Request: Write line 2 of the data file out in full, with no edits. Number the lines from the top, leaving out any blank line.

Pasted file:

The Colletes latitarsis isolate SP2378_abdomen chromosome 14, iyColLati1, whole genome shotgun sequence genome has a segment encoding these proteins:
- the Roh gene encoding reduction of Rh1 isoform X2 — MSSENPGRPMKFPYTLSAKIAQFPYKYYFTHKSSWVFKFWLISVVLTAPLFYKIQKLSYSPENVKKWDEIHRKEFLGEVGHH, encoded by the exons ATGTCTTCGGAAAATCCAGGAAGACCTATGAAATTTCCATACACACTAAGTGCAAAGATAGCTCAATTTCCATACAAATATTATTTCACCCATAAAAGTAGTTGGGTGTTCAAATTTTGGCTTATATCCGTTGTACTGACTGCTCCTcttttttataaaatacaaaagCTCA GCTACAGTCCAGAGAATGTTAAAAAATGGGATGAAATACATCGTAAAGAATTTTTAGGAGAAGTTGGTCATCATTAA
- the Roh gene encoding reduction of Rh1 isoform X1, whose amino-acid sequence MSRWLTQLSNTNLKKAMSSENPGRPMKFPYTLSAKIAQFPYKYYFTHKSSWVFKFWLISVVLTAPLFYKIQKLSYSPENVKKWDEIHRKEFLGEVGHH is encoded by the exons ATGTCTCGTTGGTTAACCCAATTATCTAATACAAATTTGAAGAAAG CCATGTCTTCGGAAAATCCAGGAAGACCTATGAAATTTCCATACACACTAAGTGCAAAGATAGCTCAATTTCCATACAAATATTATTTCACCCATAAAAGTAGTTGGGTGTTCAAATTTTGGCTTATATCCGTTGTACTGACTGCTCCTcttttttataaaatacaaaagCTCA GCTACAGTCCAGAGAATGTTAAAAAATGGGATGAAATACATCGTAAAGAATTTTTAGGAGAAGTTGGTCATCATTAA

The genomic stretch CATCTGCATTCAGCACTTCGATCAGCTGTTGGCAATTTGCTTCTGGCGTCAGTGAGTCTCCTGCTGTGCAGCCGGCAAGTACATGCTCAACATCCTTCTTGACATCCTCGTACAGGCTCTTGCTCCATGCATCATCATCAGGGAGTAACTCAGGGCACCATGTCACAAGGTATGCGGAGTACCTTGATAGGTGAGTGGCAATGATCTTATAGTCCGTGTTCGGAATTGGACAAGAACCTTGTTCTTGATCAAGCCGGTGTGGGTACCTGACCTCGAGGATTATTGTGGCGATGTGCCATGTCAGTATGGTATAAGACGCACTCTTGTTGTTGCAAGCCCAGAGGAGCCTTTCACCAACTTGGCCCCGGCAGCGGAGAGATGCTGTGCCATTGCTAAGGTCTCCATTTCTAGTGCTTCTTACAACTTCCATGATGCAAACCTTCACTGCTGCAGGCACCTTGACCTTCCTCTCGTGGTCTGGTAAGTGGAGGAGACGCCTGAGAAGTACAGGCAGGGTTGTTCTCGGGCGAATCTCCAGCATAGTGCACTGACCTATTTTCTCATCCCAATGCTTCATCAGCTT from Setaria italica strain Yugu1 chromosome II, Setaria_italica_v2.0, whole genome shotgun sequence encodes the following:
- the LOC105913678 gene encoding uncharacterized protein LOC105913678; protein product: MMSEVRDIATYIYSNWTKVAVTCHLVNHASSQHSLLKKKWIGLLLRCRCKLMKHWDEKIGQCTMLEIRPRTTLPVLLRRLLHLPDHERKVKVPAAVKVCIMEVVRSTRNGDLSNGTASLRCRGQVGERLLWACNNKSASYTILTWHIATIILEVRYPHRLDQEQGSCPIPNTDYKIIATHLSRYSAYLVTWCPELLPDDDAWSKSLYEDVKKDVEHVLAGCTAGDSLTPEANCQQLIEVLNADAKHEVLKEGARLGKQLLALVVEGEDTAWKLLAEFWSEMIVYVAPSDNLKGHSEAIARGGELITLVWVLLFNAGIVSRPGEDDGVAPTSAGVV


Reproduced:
- the Roh gene encoding reduction of Rh1 isoform X2 — MSSENPGRPMKFPYTLSAKIAQFPYKYYFTHKSSWVFKFWLISVVLTAPLFYKIQKLSYSPENVKKWDEIHRKEFLGEVGHH, encoded by the exons ATGTCTTCGGAAAATCCAGGAAGACCTATGAAATTTCCATACACACTAAGTGCAAAGATAGCTCAATTTCCATACAAATATTATTTCACCCATAAAAGTAGTTGGGTGTTCAAATTTTGGCTTATATCCGTTGTACTGACTGCTCCTcttttttataaaatacaaaagCTCA GCTACAGTCCAGAGAATGTTAAAAAATGGGATGAAATACATCGTAAAGAATTTTTAGGAGAAGTTGGTCATCATTAA